Eric Boissonnas, mountain lover and keen skier, his wife Sylvie, nee Schlumberger, a passionate follower of modern art, his brother Rémi Boissonnas, and a collection of talented architects - Gérard Chervaz, Laurent Chappis, Denys Pradelle, and André Gaillard - were, with Marcel Breuer, the main actors in this Savoyard adventure in the France of the Trente Glorieuses.
Geophysical engineer, musician and music lover, Eric Boissonnas (1913-2005) was trained in the strict discipline of physical sciences. He would emerge as an inventive project owner open to new ideas. From 1946 he continued his professional activities at Schlumberger in the United States. During this American period, Eric and Sylvie became fascinated by architecture, design and modern art. In 1958, while still living in Connecticut, Eric Boissonnas decided to play a role in the burgeoning expansion of winter sports and the reconstruction of France. As a result, from 1959, Eric Boissonnas devoted himself to implementing his visionary project that would lead to the creation of Flaine.
"We came up with the idea in 1959 to create, somewhere in France, a prototype for urban planning, architecture and design, the immediate profitability of which would be less important than aesthetic choices and respect for the environment."
Eric Boissonnas, Flaine, la création Ed.du Linteau, 1994.
Sylvie Boissonnas (1912-1999) brought up her children then devoted herself to art, a passion she inherited from her mother and grandmother. In Flaine, she would play a decisive role alongside Marcel Breuer in deciding the interior decor of the hotels and in the cultural role of the resort by creating the Flaine Art Center.
Between 1970 and 1995, she organised more than 70 exhibitions, helping skiers discover contemporary art and making a vital contribution to the resort’s activities and profile. In 1977, with husband Eric, she became a founding member of the Georges Pompidou Center. In 1978, she chaired the Association of Private Art Centers. From 1981 to 1987, she led the League of Friends of the National Museum of Modern Art. Sylvie and Eric generously contributed to the development of the Museum's collection with their financial support for new acquisitions.
*By her daughter, Catherine Boissonnas-Caste, 2009
Geneva architect Gérard Chervaz, pupil of Jean Dubuisson at the Ecole Nationale des Beaux-Arts in Paris, can be regarded as the first to be interested in the development of a ski area in the Giffre massif. On 20 February 1959 Gérard Chervaz, at home with his mountain friends, hosted Denys Pradelle, and Eric and Rémi Boissonnas, who confirmed their interest in a major project at Flaine. In September 1959 the Boissonnas made their definitive decision to develop Flaine.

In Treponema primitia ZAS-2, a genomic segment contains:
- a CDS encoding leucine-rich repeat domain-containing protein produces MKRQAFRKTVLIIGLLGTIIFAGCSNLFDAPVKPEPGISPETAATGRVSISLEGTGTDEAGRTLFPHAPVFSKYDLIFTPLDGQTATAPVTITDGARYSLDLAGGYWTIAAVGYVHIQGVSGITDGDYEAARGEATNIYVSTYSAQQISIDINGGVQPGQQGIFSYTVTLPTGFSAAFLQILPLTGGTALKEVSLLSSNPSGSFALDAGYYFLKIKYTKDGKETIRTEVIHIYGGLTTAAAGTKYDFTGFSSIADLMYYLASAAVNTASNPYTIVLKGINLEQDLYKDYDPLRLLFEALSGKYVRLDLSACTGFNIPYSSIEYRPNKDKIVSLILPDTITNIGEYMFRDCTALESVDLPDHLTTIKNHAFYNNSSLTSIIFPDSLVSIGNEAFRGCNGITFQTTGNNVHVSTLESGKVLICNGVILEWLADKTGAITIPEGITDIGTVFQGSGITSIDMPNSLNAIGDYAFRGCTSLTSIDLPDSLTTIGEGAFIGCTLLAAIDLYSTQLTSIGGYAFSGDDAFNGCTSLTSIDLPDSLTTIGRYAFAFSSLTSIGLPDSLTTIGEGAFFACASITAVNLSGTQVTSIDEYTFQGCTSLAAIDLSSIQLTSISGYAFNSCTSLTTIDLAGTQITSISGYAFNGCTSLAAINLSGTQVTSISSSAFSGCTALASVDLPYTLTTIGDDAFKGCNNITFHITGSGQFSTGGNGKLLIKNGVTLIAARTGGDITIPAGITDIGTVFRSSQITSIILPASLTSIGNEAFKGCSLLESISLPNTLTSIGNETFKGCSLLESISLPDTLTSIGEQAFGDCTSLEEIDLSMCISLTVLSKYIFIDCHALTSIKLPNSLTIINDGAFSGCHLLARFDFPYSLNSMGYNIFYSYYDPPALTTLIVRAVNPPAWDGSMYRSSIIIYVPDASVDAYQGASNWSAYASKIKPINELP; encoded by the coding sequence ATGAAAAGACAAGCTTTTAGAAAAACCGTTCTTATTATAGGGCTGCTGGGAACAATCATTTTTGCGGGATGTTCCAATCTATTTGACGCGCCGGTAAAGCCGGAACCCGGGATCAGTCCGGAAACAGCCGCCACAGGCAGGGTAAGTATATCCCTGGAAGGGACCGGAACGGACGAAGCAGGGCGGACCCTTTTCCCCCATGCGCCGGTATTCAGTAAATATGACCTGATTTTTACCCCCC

Rémi Boissonnas, Eric’s older brother, an excellent alpine ski mountaineer and climber, was director of the Banque de l'Union Parisienne and of several companies. A talented businessman and diplomat, he knew how to win the confidence of key elected members of the communes of Arâches and Magland and established a positive rapport between the parties. He oversaw the financial management of the Flaine project from 1959 to 1973. A great music lover and musician, he would go on to initiate the Bains de Musique (an intensive summer music academy) at Flaine.
Over the Atlantic, Eric and Sylvie Boissonas were attuned to the architectural trends of the American avant-garde: people like Marcel Breuer, Richard Neutra, Philip Johnson, Mies van der Rohe and Rudolf Schindler. They entrusted the construction of their home at Cap Bénat to Philip Johnson who, like Marcel Breuer, was living in their neighbourhood in New Canaan, Connecticut. From the beginning of his project, Eric Boissonnas had Marcel Breuer in mind to design the future ecumenical chapel at Flaine. He admired "his talent, his self-questioning approach, his ability to see immediately what he can draw from a new technique, and also, very importantly, his warm human touch that would make his cooperation with French planning architects possible." E. Boissonnas, Ibid.
On 30 November 1960 Marcel Breuer was chosen by the Boissonnas group. In the helicopter that took him to Flaine for the first time, he said: "What a wonderful site! How do we avoid spoiling it?" E. Boissonnas, Ibid. He built his only winter sports resort. He worked there until he retired in 1977, all the while pursuing major projects in Europe and the United States.